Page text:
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Here is a semester project in the 2012 Mechatronic control systems engineering module at San Jose State University. This is a Proportional-Integral-Derivative controlled (PID), 6 degree of freedom (6-DOF) Stewart platform, which basically means it has six axes on the top plate. This prototype uses 6 radio controlled servo motors instead of the traditional use of hydraulic jacks or electronic actuators. (this video has sound)

Proportional-Integral-Derivative:

A PID controller continuously calculates an error value as the difference between a measured process variable and a desired setpoint. The controller attempts to minimize the error over time by adjustment of a control variable, such as the position of a set of servo motors or actuators,  to a new value, given by a weighted sum:


where Kp ,Ki , and Kd, all non-negative, denote the coefficients for the proportional, integral, and derivative terms, respectively (sometimes denoted P, I, and D).

  • P accounts for present values of the error , and is determined by the direction and magnitude the correction needs to be applied (e.g. if the error is large and positive, the control variable will be large and negative),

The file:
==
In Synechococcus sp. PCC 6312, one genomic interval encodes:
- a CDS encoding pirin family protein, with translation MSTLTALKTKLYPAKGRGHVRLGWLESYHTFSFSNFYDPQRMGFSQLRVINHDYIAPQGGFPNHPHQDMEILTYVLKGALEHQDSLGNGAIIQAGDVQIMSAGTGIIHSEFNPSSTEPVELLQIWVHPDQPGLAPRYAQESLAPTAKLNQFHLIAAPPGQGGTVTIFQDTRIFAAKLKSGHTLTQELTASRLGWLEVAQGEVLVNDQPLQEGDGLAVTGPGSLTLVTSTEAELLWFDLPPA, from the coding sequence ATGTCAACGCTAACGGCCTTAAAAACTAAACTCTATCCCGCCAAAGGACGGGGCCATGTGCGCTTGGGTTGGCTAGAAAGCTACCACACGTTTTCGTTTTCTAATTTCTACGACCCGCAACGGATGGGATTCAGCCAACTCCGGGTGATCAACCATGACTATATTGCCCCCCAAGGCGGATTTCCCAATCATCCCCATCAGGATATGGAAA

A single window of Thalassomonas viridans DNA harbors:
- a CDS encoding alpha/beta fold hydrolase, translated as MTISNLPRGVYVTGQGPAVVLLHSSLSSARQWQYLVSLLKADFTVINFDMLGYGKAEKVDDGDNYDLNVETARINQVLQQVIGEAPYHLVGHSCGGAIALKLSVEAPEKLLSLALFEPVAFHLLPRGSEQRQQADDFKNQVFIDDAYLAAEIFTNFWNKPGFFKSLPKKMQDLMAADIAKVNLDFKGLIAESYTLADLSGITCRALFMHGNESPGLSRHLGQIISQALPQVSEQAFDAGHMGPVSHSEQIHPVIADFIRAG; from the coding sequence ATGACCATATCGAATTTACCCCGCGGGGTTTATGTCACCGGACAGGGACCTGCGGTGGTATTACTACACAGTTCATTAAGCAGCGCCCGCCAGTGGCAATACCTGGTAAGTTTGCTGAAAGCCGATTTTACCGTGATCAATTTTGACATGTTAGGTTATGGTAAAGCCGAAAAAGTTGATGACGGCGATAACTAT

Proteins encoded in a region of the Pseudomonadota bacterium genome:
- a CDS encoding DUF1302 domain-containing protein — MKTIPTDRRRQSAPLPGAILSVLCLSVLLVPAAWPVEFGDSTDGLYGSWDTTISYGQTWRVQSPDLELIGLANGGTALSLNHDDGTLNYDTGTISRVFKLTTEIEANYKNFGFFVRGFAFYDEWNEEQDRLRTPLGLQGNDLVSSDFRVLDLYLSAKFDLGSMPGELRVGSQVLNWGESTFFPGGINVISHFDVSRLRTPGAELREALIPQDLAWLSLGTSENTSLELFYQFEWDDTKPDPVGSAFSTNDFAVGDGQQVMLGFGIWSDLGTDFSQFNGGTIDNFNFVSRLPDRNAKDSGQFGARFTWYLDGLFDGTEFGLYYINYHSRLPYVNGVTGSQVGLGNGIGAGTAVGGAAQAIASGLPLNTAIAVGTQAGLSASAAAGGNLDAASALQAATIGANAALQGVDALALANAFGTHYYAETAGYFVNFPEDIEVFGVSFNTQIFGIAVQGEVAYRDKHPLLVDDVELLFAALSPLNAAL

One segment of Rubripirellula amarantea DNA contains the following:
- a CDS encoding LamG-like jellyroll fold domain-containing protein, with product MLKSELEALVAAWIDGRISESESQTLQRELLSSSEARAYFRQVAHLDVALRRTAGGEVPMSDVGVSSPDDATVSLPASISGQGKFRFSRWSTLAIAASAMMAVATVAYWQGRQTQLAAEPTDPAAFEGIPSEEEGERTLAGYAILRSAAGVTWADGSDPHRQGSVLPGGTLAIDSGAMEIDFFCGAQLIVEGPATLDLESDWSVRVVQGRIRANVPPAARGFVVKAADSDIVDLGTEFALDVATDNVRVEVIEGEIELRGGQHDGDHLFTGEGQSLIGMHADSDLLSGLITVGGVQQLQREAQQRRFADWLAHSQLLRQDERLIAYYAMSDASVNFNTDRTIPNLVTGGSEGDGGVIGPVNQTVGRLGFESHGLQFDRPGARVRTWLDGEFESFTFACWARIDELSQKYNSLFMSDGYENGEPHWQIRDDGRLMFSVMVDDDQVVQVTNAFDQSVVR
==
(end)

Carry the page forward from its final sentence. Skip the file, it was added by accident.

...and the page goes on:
• I accounts for past values of the error (e.g. if the output is not sufficient to reduce the size of the error, the control variable will accumulate over time, causing the controller to apply a stronger action through P), and
  • D accounts for possible future values of the error, based on its current rate of change. This part determines when and at what rate it needs to reduce the magnitude of its action, e.g as the ball fast approaches the desired set point at the centre of the plate.

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Not rwby but extremely important - girls in STEM

I am on an all girls’ robotics team named Double X in New York, NY. Students in this team come from two all girls’ schools - the Brearley School and the Chapin School

We participate in the FIRST Robotics Competition (FRC). We have SIX weeks to build and program a fully functioning robot that performs a certain task. We work SIX days a week, at least four hours every day we meet: 4-8 pm Mondays, Tuesdays, Wednesdays, and Fridays; 10-4 on Saturdays and 12-4 on Sundays.

Team link: http://robotics.brearley.org/

Donate here: https://forms.diamondmindinc.com/brearley/robotics?token=814996776 (even small amounts like 20 dollars count, and we’ll have thank-you gifts for you)

EVEN IF YOU DON’T WANT TO DONATE YOU SHOULD STILL REBLOG THIS/FOLLOW OUR INSTAGRAM ACCOUNT.

Instagram: bcdx4856

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First robot in history to ace No. 16 at Waste Management

Progress. 19 years after Tiger Woods.

In the opening round of the 2016 Waste Management Phoenix Open, LDRIC the golf robot gets a hole-in-one on the par-3 16th hole.